d) Carbon & Hydrogen.
Carbon & Oxygen.
Carbon & Nitrogen.
Carbon & Hydrogen.
Carbon is an Excellent Building Block
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so the element carbon is actually an excellent building block. And so in this video, we're going to focus on that idea now. Carbons ability to form a total of four co Vaillant bonds really is what makes it such a flexible atomic building block for building a variety of different types of molecules. And so the carbon backbones of organic molecules such as carbohydrates, proteins, nucleic acids or lipids can actually very in four different ways that we have listed down below right here. And those are in the length of the carbon backbone, the position of double bonds within the carbon backbone, the branch points of the carbon backbone and the carbon backbone being in either a linear form or a ring form. And so, if we take a look at our example image down below, we could take a look at the variations of carbon backbones. And so over here in the first image, what we're showing you is how number one, which, of course, corresponds with number one up above eyes that the length of carbon backbones are capable of changing. And so notice that this first molecule over here has two carbons and its carbon backbone, whereas this molecule over here has three carbon atoms in its backbone. And so you'll see different molecules throughout that have different lengths of the carbon backbone. And so that's the first characteristic of the carbon backbones. Now, the second one are the positions of double bonds within the carbon backbone. So notice that this molecule over here has a double bond between the first two carbons and the carbon backbone, whereas this molecule over here has a double bond between the second and the third carbon atoms in the carbon backbone. And so the position of the double bond can vary. Now, the third characteristic here of carbon backbones are the branch points. And so, of course, you can have a linear carbon backbone that does not have any branch points. But notice this molecule over here actually has a carbon backbone and another backbone that is branching off of it. And so here we have a branched carbon backbone. Now, the fourth and final characteristic here are the ring forms. And so, of course, we've seen examples of the carbon backbone being in a linear form like all of these, but the ones that you see down below, Uh, show that the carbon backbone can be in a ring form as we see over here and over here, and notice that the ring form can also have double bonds within it as well. And so this year just goes to show how a lot of the molecules that we're going to talk about moving forward, they're going to be built using carbon as the backbone and carbon is a really useful atomic building block because it can be built in so many different fashions as we see right here. And that's really the main take away here of this video. And so that concludes our lesson on how carbon is such an excellent building block, and we'll be able to see these concepts applied as we move forward throughout our course. So I'll see you all in our next video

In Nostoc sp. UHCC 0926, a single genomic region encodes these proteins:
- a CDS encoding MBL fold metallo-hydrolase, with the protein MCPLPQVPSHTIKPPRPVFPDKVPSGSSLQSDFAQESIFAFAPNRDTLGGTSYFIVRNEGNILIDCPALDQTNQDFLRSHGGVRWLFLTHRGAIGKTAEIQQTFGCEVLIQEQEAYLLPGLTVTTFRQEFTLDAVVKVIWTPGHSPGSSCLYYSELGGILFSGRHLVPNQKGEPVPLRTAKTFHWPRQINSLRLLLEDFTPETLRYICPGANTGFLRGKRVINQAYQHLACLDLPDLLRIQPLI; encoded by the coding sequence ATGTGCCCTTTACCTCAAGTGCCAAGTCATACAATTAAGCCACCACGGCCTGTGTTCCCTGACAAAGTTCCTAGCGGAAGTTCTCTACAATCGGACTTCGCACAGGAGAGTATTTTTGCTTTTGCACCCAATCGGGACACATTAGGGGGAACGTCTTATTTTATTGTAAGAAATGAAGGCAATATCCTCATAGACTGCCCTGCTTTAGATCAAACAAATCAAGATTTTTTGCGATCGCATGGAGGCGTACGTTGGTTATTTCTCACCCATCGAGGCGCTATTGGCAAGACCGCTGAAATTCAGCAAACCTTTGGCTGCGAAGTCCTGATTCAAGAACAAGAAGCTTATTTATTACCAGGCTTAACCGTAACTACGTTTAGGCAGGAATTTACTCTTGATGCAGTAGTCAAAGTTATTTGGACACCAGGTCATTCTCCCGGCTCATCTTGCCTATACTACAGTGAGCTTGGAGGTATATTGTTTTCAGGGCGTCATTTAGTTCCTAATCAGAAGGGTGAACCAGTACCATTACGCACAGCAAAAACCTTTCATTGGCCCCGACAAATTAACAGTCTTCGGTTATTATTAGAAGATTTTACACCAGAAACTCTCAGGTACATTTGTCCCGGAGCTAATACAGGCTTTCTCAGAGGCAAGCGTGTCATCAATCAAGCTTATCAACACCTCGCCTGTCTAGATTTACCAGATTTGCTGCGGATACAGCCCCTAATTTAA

Additional resources for Carbon
PRACTICE PROBLEMS AND ACTIVITIES (5)
- Organic chemistry is currently defined as a. the study of compounds made only by living cells. b. the study of...
- VISUAL SKILLS Visualize the structural formula of each of the following hydrocarbons. Which hydrocarbon has a ...
- VISUAL SKILLS Identify the asymmetric carbon in this molecule:
- VISUAL SKILLS Which of the molecules shown in question 5 has an asymmetric carbon? Which carbon is asymmetric?...
- The diversity of life is staggering. Yet the molecular logic of life is simple and elegant: Small molecules co...